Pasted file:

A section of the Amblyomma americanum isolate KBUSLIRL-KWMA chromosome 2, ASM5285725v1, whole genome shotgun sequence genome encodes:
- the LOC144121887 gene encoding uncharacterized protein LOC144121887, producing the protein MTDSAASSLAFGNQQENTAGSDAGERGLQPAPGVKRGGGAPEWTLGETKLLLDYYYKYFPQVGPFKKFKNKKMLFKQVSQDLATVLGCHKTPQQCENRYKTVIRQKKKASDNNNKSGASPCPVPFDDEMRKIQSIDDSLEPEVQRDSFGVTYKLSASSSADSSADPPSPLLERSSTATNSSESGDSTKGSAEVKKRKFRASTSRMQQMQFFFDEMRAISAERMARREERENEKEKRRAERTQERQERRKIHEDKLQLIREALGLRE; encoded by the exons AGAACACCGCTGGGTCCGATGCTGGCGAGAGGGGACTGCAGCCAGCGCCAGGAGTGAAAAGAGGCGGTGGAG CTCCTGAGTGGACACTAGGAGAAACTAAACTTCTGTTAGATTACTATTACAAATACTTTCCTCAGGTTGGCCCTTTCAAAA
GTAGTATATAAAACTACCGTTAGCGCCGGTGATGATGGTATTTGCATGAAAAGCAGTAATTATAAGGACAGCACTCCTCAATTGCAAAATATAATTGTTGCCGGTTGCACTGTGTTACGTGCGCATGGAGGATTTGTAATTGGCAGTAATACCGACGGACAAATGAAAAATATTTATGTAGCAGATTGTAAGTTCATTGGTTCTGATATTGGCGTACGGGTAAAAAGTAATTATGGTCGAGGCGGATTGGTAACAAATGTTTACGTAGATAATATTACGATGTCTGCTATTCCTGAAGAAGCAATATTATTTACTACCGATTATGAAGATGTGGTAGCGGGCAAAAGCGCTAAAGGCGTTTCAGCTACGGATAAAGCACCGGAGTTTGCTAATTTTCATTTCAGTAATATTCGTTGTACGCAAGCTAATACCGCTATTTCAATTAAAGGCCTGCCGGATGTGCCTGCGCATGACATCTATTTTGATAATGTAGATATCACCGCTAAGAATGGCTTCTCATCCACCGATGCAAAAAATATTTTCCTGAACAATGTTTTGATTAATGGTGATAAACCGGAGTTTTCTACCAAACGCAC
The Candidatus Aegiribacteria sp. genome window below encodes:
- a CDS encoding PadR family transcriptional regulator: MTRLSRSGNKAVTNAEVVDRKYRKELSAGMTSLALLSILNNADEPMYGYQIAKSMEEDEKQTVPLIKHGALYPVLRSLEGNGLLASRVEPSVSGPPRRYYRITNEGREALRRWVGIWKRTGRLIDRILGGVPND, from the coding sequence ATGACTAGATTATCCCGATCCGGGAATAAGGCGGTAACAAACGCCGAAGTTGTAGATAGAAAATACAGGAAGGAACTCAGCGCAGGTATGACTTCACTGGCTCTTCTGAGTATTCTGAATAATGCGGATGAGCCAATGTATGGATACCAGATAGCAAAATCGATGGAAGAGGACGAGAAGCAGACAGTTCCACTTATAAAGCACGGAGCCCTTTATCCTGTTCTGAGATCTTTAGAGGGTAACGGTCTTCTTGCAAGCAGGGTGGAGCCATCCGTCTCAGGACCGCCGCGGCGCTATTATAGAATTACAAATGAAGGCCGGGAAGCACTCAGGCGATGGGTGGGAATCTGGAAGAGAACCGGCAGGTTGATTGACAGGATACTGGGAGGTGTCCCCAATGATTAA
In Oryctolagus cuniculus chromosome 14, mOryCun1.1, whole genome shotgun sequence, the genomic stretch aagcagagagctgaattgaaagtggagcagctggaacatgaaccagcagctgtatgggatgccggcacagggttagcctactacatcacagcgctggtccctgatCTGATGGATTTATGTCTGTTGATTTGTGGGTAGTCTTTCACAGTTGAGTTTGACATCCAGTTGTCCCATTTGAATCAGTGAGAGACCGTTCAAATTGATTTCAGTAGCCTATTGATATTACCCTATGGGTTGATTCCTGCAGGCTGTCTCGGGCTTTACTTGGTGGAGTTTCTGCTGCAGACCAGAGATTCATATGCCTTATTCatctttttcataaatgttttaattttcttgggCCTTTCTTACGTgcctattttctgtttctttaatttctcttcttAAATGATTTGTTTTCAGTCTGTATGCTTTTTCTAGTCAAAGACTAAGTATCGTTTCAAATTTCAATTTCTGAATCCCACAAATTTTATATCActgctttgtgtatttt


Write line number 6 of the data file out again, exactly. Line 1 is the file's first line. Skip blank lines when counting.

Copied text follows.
In Oryctolagus cuniculus chromosome 14, mOryCun1.1, whole genome shotgun sequence, the genomic stretch aagcagagagctgaattgaaagtggagcagctggaacatgaaccagcagctgtatgggatgccggcacagggttagcctactacatcacagcgctggtccctgatCTGATGGATTTATGTCTGTTGATTTGTGGGTAGTCTTTCACAGTTGAGTTTGACATCCAGTTGTCCCATTTGAATCAGTGAGAGACCGTTCAAATTGATTTCAGTAGCCTATTGATATTACCCTATGGGTTGATTCCTGCAGGCTGTCTCGGGCTTTACTTGGTGGAGTTTCTGCTGCAGACCAGAGATTCATATGCCTTATTCatctttttcataaatgttttaattttcttgggCCTTTCTTACGTgcctattttctgtttctttaatttctcttcttAAATGATTTGTTTTCAGTCTGTATGCTTTTTCTAGTCAAAGACTAAGTATCGTTTCAAATTTCAATTTCTGAATCCCACAAATTTTATATCActgctttgtgtatttt